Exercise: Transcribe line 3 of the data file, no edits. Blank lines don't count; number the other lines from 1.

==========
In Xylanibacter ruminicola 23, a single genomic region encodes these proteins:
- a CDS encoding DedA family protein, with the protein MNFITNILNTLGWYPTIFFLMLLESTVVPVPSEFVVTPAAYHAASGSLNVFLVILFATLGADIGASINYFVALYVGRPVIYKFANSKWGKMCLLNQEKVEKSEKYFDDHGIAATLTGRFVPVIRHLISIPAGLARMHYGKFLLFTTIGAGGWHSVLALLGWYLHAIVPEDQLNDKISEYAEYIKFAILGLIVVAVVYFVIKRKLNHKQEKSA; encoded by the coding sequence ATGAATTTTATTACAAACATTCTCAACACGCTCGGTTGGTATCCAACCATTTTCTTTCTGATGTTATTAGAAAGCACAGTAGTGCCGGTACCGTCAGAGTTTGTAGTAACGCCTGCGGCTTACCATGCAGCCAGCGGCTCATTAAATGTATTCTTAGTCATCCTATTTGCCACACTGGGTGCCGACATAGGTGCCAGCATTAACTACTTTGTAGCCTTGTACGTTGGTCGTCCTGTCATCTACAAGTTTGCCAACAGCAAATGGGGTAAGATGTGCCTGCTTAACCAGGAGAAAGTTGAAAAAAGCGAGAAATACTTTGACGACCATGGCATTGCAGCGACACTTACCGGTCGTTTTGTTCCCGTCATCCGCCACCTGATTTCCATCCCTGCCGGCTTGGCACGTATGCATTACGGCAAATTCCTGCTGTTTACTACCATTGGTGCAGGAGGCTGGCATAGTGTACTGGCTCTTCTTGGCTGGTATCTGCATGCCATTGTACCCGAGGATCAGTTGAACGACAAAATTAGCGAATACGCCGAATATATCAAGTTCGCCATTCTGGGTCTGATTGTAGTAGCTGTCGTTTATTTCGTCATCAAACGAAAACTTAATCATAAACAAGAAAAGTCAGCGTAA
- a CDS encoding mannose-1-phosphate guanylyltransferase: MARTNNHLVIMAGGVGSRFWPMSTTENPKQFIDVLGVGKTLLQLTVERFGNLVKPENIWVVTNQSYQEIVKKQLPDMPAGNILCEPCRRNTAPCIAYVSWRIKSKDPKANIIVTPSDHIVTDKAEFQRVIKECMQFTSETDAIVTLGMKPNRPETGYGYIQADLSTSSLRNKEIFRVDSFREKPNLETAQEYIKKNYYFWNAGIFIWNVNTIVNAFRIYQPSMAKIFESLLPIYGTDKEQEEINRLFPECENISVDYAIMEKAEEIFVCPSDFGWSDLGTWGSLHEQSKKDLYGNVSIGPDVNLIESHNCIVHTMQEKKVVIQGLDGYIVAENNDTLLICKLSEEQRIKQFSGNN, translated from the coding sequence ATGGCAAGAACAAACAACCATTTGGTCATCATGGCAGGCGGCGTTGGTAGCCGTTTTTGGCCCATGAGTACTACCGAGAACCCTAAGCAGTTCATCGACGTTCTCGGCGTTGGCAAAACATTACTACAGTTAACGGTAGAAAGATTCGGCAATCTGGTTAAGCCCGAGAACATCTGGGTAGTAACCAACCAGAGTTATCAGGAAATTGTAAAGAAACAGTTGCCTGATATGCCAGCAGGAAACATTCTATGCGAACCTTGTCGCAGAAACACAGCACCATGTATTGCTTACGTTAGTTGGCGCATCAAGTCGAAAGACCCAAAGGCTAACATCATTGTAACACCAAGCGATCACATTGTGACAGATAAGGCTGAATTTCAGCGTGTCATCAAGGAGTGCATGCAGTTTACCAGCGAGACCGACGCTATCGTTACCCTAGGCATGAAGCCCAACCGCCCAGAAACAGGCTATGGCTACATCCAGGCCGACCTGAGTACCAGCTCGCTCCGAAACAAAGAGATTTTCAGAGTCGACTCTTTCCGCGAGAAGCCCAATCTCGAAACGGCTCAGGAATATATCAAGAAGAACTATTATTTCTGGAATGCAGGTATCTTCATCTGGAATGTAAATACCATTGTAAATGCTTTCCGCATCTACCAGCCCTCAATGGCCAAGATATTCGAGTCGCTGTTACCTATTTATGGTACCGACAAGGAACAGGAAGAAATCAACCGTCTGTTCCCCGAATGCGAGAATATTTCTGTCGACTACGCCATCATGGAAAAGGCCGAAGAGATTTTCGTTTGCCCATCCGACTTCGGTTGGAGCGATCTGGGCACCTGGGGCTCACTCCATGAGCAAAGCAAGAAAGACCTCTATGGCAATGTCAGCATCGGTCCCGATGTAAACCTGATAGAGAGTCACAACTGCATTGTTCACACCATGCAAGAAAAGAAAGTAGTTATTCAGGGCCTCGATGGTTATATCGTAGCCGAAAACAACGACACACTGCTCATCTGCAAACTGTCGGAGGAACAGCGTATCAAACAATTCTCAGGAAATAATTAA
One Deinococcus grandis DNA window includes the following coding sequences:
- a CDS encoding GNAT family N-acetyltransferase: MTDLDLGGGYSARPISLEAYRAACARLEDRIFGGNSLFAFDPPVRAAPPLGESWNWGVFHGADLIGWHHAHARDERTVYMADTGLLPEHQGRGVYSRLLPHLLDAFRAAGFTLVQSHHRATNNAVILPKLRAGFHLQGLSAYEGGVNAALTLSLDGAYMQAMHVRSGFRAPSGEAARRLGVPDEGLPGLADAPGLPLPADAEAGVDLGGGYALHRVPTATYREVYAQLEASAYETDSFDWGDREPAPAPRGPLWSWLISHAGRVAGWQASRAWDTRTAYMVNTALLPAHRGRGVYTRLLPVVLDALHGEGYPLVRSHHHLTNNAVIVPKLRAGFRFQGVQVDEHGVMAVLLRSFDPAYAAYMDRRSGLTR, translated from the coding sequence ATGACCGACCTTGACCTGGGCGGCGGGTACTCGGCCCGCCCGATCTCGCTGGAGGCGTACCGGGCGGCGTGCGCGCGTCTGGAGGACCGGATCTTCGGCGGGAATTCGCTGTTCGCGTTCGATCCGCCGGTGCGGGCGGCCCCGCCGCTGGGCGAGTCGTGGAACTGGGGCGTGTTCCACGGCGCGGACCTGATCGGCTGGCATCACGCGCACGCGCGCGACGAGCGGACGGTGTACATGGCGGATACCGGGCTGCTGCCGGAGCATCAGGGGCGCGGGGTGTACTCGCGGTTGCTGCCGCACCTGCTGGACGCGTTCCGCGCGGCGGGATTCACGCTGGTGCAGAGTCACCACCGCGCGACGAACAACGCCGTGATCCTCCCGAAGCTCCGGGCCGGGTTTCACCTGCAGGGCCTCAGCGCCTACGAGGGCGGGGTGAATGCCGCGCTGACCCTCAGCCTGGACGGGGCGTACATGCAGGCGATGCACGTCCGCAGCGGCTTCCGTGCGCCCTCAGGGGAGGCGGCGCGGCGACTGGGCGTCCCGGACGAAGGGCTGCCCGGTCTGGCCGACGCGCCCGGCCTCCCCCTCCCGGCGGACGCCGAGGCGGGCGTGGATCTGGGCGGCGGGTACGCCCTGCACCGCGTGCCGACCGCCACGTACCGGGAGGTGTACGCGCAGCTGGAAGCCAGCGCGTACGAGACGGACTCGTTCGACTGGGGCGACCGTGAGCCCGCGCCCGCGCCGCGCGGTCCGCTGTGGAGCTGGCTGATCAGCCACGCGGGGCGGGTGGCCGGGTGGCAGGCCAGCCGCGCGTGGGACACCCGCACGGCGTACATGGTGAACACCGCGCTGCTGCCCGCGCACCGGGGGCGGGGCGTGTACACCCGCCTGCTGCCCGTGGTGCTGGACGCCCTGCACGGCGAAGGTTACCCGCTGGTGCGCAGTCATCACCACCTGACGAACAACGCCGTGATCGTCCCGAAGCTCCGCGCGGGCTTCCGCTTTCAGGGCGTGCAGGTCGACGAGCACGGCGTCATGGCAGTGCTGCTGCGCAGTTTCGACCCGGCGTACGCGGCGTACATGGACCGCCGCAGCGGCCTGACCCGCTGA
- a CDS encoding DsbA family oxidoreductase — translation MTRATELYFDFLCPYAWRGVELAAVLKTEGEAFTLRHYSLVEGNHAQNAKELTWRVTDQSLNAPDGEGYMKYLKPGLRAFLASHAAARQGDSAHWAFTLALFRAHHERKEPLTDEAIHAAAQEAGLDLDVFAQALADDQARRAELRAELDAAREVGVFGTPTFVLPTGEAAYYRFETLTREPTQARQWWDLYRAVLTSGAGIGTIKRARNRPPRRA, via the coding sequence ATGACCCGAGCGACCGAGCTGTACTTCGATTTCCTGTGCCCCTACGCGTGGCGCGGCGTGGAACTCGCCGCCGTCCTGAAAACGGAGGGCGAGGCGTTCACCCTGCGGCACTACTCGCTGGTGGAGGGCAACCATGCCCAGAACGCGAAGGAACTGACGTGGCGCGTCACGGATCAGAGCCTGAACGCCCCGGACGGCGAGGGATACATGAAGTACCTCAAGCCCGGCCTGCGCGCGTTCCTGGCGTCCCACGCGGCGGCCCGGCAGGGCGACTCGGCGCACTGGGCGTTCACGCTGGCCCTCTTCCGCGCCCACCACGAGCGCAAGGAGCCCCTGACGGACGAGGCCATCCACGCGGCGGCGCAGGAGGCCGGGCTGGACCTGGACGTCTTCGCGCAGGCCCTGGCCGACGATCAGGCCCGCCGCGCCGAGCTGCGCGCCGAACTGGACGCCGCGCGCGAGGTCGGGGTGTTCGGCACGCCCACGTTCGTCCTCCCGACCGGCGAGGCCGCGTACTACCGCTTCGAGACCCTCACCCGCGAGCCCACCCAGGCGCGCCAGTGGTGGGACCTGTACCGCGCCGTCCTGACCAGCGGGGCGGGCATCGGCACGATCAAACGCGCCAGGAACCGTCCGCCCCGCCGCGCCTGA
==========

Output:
- a CDS encoding mannose-1-phosphate guanylyltransferase: MARTNNHLVIMAGGVGSRFWPMSTTENPKQFIDVLGVGKTLLQLTVERFGNLVKPENIWVVTNQSYQEIVKKQLPDMPAGNILCEPCRRNTAPCIAYVSWRIKSKDPKANIIVTPSDHIVTDKAEFQRVIKECMQFTSETDAIVTLGMKPNRPETGYGYIQADLSTSSLRNKEIFRVDSFREKPNLETAQEYIKKNYYFWNAGIFIWNVNTIVNAFRIYQPSMAKIFESLLPIYGTDKEQEEINRLFPECENISVDYAIMEKAEEIFVCPSDFGWSDLGTWGSLHEQSKKDLYGNVSIGPDVNLIESHNCIVHTMQEKKVVIQGLDGYIVAENNDTLLICKLSEEQRIKQFSGNN, translated from the coding sequence ATGGCAAGAACAAACAACCATTTGGTCATCATGGCAGGCGGCGTTGGTAGCCGTTTTTGGCCCATGAGTACTACCGAGAACCCTAAGCAGTTCATCGACGTTCTCGGCGTTGGCAAAACATTACTACAGTTAACGGTAGAAAGATTCGGCAATCTGGTTAAGCCCGAGAACATCTGGGTAGTAACCAACCAGAGTTATCAGGAAATTGTAAAGAAACAGTTGCCTGATATGCCAGCAGGAAACATTCTATGCGAACCTTGTCGCAGAAACACAGCACCATGTATTGCTTACGTTAGTTGGCGCATCAAGTCGAAAGACCCAAAGGCTAACATCATTGTAACACCAAGCGATCACATTGTGACAGATAAGGCTGAATTTCAGCGTGTCATCAAGGAGTGCATGCAGTTTACCAGCGAGACCGACGCTATCGTTACCCTAGGCATGAAGCCCAACCGCCCAGAAACAGGCTATGGCTACATCCAGGCCGACCTGAGTACCAGCTCGCTCCGAAACAAAGAGATTTTCAGAGTCGACTCTTTCCGCGAGAAGCCCAATCTCGAAACGGCTCAGGAATATATCAAGAAGAACTATTATTTCTGGAATGCAGGTATCTTCATCTGGAATGTAAATACCATTGTAAATGCTTTCCGCATCTACCAGCCCTCAATGGCCAAGATATTCGAGTCGCTGTTACCTATTTATGGTACCGACAAGGAACAGGAAGAAATCAACCGTCTGTTCCCCGAATGCGAGAATATTTCTGTCGACTACGCCATCATGGAAAAGGCCGAAGAGATTTTCGTTTGCCCATCCGACTTCGGTTGGAGCGATCTGGGCACCTGGGGCTCACTCCATGAGCAAAGCAAGAAAGACCTCTATGGCAATGTCAGCATCGGTCCCGATGTAAACCTGATAGAGAGTCACAACTGCATTGTTCACACCATGCAAGAAAAGAAAGTAGTTATTCAGGGCCTCGATGGTTATATCGTAGCCGAAAACAACGACACACTGCTCATCTGCAAACTGTCGGAGGAACAGCGTATCAAACAATTCTCAGGAAATAATTAA